The head of the Congress party in Cochin was Kurur Nilakantan Namboodiripad who was a cousin of the Nethyar Amma The Collected Works containing Gandhi's letters include correspondence between the Maharajah's daughter V K Vilasini Amma and himself, and a second daughter VK Ratnamma was married to R M Palat, himself a politician and the son of Sir C Sankaran Nair, the former president of the Congress Party and well known nationalist16 The Maharaja's eldest son V K Raman Menon studied in Oxford, married to Tiruthipalli Payathil Madhavi and had one son by name V K T Raman Menon The Maharaja's second son VK Aravindaksha Menon was married to Malathy, the daughter of V K Narayana Menon a prominent contractor in Trichur in whose house "Pandyala", Jawaharlal Nehru, Kamala and Indira Nehru rested on their way to Sri Lanka When Gandhi visited Cochin, he was treated as a state guest, and Aravindaksha Menon, the Nethyar Amma's son personally was deputed to accompany him Soon Parukutty Nethyar Amma appeared opposedo, which proved to be a significant hurdle for British interests in India16

On the death of the Maharaja, the Nethyar Amma initially retired to the palace she had constructed for herself in her home town Trichur, near her ancestral house, Padinjare Shrambhi The house, Ratna Vilas, was named after her elder daughter Ratnam The Nethyar Amma then went on an extended tour abroad, taking along her grandson Sankaran Palat, who was admitted to Le Rosey in Switzerland and later to Charterhouse, England She returned to India and divided her time between Trissur and Coonoor, where she purchased two tea estates and a tea factory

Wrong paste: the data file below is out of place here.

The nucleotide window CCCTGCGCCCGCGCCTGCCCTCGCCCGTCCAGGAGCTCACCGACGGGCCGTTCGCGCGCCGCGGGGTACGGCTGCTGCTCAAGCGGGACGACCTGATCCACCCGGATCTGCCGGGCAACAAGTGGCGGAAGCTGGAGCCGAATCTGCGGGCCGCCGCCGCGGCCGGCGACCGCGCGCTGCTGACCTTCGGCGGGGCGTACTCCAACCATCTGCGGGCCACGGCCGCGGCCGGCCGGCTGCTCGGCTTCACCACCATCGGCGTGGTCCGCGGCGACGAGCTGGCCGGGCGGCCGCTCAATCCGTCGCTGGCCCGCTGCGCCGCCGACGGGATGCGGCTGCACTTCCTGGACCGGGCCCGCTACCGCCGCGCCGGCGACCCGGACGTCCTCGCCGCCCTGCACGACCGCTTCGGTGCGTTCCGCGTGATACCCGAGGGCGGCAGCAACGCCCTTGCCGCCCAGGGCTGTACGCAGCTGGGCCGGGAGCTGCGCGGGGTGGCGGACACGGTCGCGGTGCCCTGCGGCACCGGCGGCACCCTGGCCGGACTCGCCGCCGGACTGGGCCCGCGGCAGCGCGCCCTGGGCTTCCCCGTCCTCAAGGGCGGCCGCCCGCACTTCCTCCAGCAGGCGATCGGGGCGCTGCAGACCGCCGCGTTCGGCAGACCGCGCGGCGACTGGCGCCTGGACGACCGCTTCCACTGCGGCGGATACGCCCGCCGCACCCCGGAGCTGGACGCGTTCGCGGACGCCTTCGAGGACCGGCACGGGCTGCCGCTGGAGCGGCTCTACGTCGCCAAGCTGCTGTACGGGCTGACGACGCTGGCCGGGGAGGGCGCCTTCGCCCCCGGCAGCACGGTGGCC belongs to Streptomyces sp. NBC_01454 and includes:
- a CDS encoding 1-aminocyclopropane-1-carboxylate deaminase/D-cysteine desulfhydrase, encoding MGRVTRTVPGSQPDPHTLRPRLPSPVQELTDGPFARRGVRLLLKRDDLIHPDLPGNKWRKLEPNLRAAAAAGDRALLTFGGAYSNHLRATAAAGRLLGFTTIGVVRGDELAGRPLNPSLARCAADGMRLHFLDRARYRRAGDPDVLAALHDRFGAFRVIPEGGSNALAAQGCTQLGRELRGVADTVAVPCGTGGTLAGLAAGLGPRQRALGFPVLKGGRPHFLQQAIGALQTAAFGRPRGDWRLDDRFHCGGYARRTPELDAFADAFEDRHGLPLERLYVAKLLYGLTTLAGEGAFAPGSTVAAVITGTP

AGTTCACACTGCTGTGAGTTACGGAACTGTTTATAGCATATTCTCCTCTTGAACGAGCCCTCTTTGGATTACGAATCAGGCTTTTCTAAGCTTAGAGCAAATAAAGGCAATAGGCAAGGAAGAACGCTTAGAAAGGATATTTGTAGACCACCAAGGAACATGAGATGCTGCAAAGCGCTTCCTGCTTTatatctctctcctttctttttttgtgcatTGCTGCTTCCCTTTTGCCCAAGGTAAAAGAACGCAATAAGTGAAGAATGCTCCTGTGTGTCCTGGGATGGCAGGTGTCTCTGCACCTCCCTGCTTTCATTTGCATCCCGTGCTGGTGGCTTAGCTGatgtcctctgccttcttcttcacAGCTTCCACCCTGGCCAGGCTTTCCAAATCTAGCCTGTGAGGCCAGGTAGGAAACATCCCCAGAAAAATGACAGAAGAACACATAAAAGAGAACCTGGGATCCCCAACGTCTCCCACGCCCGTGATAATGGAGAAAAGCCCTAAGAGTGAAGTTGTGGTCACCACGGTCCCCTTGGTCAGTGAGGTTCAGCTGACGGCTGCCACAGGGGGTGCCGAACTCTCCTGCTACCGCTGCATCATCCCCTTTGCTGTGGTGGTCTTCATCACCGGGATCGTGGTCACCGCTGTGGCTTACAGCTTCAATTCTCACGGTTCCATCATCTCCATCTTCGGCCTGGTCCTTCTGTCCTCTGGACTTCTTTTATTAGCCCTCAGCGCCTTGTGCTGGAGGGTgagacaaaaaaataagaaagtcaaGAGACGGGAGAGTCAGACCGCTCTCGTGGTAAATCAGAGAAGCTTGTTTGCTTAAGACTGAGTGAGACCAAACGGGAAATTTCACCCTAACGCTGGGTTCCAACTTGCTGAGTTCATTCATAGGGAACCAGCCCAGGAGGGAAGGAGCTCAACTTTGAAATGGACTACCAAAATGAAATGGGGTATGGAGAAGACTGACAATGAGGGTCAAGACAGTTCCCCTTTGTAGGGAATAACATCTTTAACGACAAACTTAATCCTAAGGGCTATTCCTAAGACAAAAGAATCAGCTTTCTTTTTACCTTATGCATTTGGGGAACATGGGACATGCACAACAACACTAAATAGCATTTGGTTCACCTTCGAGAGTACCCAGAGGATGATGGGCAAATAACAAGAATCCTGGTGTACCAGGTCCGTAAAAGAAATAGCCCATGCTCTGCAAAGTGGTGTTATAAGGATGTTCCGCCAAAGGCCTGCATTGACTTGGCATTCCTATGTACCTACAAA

The dynasty todayedit

Members of the dynasty are spread all over the world In five continents The family is one of the world's largest royal families, numbering more than 1000 people, and many members of the family still live in and around Tripunithura, Thrissur Chazhur, and other parts of Kochi18